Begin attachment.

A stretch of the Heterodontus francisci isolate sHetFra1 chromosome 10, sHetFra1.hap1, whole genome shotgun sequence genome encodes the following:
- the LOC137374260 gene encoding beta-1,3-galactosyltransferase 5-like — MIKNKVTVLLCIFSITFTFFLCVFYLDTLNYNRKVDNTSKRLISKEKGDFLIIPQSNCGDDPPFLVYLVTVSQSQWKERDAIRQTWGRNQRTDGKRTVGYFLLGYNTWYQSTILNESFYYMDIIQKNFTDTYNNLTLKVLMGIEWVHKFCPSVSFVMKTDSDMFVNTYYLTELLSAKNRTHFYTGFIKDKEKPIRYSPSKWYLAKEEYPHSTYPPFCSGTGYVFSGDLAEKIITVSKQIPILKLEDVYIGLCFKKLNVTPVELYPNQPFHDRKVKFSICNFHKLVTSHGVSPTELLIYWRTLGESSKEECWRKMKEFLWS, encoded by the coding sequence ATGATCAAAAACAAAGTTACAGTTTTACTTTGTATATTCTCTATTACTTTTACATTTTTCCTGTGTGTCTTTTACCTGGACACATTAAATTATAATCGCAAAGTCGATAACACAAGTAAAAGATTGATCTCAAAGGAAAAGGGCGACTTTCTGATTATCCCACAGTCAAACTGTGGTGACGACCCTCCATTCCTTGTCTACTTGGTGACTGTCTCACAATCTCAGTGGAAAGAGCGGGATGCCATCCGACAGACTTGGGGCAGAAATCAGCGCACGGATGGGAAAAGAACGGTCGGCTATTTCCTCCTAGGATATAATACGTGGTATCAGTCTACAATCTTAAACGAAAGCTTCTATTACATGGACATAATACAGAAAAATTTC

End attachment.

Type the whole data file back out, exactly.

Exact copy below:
A stretch of the Heterodontus francisci isolate sHetFra1 chromosome 10, sHetFra1.hap1, whole genome shotgun sequence genome encodes the following:
- the LOC137374260 gene encoding beta-1,3-galactosyltransferase 5-like — MIKNKVTVLLCIFSITFTFFLCVFYLDTLNYNRKVDNTSKRLISKEKGDFLIIPQSNCGDDPPFLVYLVTVSQSQWKERDAIRQTWGRNQRTDGKRTVGYFLLGYNTWYQSTILNESFYYMDIIQKNFTDTYNNLTLKVLMGIEWVHKFCPSVSFVMKTDSDMFVNTYYLTELLSAKNRTHFYTGFIKDKEKPIRYSPSKWYLAKEEYPHSTYPPFCSGTGYVFSGDLAEKIITVSKQIPILKLEDVYIGLCFKKLNVTPVELYPNQPFHDRKVKFSICNFHKLVTSHGVSPTELLIYWRTLGESSKEECWRKMKEFLWS, encoded by the coding sequence ATGATCAAAAACAAAGTTACAGTTTTACTTTGTATATTCTCTATTACTTTTACATTTTTCCTGTGTGTCTTTTACCTGGACACATTAAATTATAATCGCAAAGTCGATAACACAAGTAAAAGATTGATCTCAAAGGAAAAGGGCGACTTTCTGATTATCCCACAGTCAAACTGTGGTGACGACCCTCCATTCCTTGTCTACTTGGTGACTGTCTCACAATCTCAGTGGAAAGAGCGGGATGCCATCCGACAGACTTGGGGCAGAAATCAGCGCACGGATGGGAAAAGAACGGTCGGCTATTTCCTCCTAGGATATAATACGTGGTATCAGTCTACAATCTTAAACGAAAGCTTCTATTACATGGACATAATACAGAAAAATTTC